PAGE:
Content: (please note that content portions of a review may contain spoilers)
Baki's fourth volume brings us to an interesting point in the series as we get the final two episodes of the opening arc as we deal with the fallout from the last fight and go into the next one with Yujiro. We then have a bit of recap as things are explained before shifting ahead two years to the next storyline with our young fighter. The reminder that Baki has been thirteen years old for everything that's come before is very necessary as is the material that goes into the strange way this family relationship is built.

After the way things have run through their course with the fights that led up to Hanma and Baki fighting against Yujiro and Baki doing his extra training with those who are quite powerful, the time has gotten close for the real fight between Baki and Yujiro. Baki's still convinced he needs more training as the hour approaches and he finds himself going up against all sorts of powerful folks and styles in places where they'll be safe from any real interference. Watching Baki continue to push himself with the thoughts in his mind of only pleasing his mother is interesting since his revelations about how he's fighting for her love now are things that haunt Emi's thoughts. Her past has certainly caught up with her and her own desires over wanting to give Yujiro whatever he wanted has led her to this place and the conflict that it's now creating is a bit predictable in some ways but the way it's set up makes it much more interesting.

The series has set itself up for what you would think is a problematic issue in that Baki's goal being the defeat of his father is both a simple goal and one that sets Yujiro up for a status so high that it's ridiculous. This is a common problem in many tournament shows but I think they deal with it just right here, first by already giving Yujiro such an unbelievable background and then introducing Baki at the age of thirteen so that he's not at his prime to defeat him but at a point where he's just right to be molded for going forward. He's managed to fight and win over some very tough opponents like Hanma and he's made some real progress with Yujiro but his goal is still truly far away. The need to elevate Yujiro even higher comes into play though and this gets us close to where the manga was when Raijin released it here.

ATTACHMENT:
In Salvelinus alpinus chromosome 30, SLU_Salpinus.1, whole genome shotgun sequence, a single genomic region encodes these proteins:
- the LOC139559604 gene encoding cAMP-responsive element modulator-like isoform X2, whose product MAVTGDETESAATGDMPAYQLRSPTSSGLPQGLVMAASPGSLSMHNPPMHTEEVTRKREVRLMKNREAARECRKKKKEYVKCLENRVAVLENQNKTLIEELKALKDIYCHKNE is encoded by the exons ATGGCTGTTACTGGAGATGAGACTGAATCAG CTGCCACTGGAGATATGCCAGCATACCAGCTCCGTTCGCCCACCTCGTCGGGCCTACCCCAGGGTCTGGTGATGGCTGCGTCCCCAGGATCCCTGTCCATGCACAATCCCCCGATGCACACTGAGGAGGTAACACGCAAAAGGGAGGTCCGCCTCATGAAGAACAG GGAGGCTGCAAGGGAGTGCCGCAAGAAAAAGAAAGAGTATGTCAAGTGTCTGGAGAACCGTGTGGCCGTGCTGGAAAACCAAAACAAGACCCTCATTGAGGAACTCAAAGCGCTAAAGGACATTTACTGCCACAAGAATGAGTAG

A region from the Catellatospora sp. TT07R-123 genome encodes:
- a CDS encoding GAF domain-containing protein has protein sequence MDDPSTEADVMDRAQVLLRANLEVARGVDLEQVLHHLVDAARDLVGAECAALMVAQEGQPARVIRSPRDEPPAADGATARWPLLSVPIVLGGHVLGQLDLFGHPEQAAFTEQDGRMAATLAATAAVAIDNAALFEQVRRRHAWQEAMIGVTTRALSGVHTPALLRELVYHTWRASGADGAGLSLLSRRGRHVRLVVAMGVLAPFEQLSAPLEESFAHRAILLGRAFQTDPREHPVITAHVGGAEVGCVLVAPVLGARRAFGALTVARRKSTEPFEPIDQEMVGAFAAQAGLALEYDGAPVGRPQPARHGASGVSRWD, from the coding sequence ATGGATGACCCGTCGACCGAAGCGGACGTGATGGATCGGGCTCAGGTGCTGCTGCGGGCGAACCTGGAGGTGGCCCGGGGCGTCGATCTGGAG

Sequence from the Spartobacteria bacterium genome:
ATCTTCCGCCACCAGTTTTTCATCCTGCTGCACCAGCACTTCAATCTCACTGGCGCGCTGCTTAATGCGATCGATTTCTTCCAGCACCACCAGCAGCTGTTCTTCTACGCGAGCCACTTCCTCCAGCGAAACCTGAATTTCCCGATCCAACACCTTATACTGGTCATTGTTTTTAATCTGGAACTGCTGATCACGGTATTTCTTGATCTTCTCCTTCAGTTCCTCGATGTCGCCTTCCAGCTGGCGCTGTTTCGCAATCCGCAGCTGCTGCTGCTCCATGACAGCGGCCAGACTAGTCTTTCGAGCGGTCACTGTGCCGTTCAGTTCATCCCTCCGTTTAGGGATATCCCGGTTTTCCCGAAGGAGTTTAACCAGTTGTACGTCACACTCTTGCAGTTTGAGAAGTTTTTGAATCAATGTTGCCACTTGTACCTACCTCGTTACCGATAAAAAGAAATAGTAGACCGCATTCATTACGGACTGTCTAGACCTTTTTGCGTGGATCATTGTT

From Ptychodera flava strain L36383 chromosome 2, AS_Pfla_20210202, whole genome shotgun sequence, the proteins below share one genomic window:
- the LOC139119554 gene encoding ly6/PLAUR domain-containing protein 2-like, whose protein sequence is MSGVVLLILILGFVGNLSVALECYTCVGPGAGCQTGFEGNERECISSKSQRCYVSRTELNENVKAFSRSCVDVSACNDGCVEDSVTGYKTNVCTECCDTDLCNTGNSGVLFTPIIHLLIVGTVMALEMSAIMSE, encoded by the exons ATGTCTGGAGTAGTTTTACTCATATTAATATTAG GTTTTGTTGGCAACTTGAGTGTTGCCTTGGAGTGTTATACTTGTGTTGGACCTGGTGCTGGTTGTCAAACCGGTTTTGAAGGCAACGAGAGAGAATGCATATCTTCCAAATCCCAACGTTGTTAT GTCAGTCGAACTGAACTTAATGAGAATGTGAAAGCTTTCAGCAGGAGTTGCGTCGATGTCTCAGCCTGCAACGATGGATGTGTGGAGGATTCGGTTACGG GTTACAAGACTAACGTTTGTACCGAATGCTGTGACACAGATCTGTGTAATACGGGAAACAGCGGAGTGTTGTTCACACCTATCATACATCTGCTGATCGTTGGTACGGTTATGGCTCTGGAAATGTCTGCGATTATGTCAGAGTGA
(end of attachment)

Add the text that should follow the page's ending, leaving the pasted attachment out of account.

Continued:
With two years under his belt in traveling the world looking for someone to fight so that he can get stronger, Baki finally gets a lead that takes him to Brazil first and then back to Japan where he's at the start of his bigger journey and the show moves into tournament mode. The changes in Baki over the two years come across more as a visual thing than any real growth in his combat style since you can't imagine him finding anyone tougher than Yujiro so everything has been just to keep him in shape and spirit for fighting. He's learned more about how to deal with his opponents and sizing them up while apparently rushing in less but his confidence is still there with everyone he fights outside of Yujiro. The setup for what's to come is well done here and after the recap that brings the focus back to Baki and what he's really accomplished, seeing where it's going is exciting.

In Summary:
Baki the Grappler continues to be an appealing series though it's had its misfires so far with things I haven't cared about, particularly the Yasha Ape, but as the show brought the focus more squarely on Baki's long term goals of defeating his father, winning his mothers love and proving what he can do it's been a great ride. Particularly since it doesn't shy away from the headlong violence and having these characters really take a beating, feel the pain but still stand up and try to kick some more ass. It's not a pretty show (except for Emi) with it's ugly characters, brutal fight sequences and dark settings but it is a very fun and exciting show for just those reasons. Baki fills a certain need and void that's out there very well and seeing it get closer to a more familiar section is very welcome. While not as outlandish as some fighting shows nor is it filled with all sorts of styles and names for them, Baki is a solid entry in the rough and tumble violence filled action world that's definitely recommended.

Features
Japanese 2.0 Language,English 2.0 Language,English 5.1 Language,English Subtitles,Director of Baki Commentary,
Character Profiles,Textless Songs

Review Equipment
Panasonic PT50LC13 50" LCD RP HDTV, Zenith DVB-318 Progressive Scan codefree DVD player via DVI, Sony STR-DE835 DD/DTS receiver, Monster component cable and Panasonic SB-TP20S Multi-Channel Speaker System With 100-Watt Subwoofer.